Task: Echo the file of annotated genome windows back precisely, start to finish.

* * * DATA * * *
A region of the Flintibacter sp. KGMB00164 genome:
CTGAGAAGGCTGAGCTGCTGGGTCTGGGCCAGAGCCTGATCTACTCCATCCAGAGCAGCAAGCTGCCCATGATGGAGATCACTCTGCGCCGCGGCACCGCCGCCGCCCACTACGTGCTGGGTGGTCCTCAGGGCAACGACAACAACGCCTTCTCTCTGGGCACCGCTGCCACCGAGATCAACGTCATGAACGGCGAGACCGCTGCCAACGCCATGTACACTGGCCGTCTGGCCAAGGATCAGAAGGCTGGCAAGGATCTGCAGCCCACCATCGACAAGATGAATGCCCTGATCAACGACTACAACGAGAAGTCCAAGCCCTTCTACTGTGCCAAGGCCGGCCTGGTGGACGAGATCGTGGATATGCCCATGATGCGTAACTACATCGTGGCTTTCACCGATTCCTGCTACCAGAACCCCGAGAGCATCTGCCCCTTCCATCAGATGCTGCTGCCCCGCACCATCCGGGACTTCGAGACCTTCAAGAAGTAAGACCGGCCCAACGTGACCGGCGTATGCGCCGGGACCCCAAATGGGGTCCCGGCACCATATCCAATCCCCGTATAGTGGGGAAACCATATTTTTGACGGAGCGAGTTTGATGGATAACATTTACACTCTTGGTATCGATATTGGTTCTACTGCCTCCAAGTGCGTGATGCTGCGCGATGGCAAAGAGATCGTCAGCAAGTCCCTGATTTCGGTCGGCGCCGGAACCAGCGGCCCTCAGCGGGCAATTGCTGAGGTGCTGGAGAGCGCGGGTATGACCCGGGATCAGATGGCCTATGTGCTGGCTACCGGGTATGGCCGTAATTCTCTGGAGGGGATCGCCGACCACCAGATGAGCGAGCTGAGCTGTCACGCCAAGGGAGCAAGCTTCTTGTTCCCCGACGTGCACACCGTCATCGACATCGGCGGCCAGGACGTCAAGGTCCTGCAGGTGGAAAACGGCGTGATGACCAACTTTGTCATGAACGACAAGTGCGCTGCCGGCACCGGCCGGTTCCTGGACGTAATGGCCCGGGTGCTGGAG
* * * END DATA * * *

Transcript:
A region of the Flintibacter sp. KGMB00164 genome:
CTGAGAAGGCTGAGCTGCTGGGTCTGGGCCAGAGCCTGATCTACTCCATCCAGAGCAGCAAGCTGCCCATGATGGAGATCACTCTGCGCCGCGGCACCGCCGCCGCCCACTACGTGCTGGGTGGTCCTCAGGGCAACGACAACAACGCCTTCTCTCTGGGCACCGCTGCCACCGAGATCAACGTCATGAACGGCGAGACCGCTGCCAACGCCATGTACACTGGCCGTCTGGCCAAGGATCAGAAGGCTGGCAAGGATCTGCAGCCCACCATCGACAAGATGAATGCCCTGATCAACGACTACAACGAGAAGTCCAAGCCCTTCTACTGTGCCAAGGCCGGCCTGGTGGACGAGATCGTGGATATGCCCATGATGCGTAACTACATCGTGGCTTTCACCGATTCCTGCTACCAGAACCCCGAGAGCATCTGCCCCTTCCATCAGATGCTGCTGCCCCGCACCATCCGGGACTTCGAGACCTTCAAGAAGTAAGACCGGCCCAACGTGACCGGCGTATGCGCCGGGACCCCAAATGGGGTCCCGGCACCATATCCAATCCCCGTATAGTGGGGAAACCATATTTTTGACGGAGCGAGTTTGATGGATAACATTTACACTCTTGGTATCGATATTGGTTCTACTGCCTCCAAGTGCGTGATGCTGCGCGATGGCAAAGAGATCGTCAGCAAGTCCCTGATTTCGGTCGGCGCCGGAACCAGCGGCCCTCAGCGGGCAATTGCTGAGGTGCTGGAGAGCGCGGGTATGACCCGGGATCAGATGGCCTATGTGCTGGCTACCGGGTATGGCCGTAATTCTCTGGAGGGGATCGCCGACCACCAGATGAGCGAGCTGAGCTGTCACGCCAAGGGAGCAAGCTTCTTGTTCCCCGACGTGCACACCGTCATCGACATCGGCGGCCAGGACGTCAAGGTCCTGCAGGTGGAAAACGGCGTGATGACCAACTTTGTCATGAACGACAAGTGCGCTGCCGGCACCGGCCGGTTCCTGGACGTAATGGCCCGGGTGCTGGAG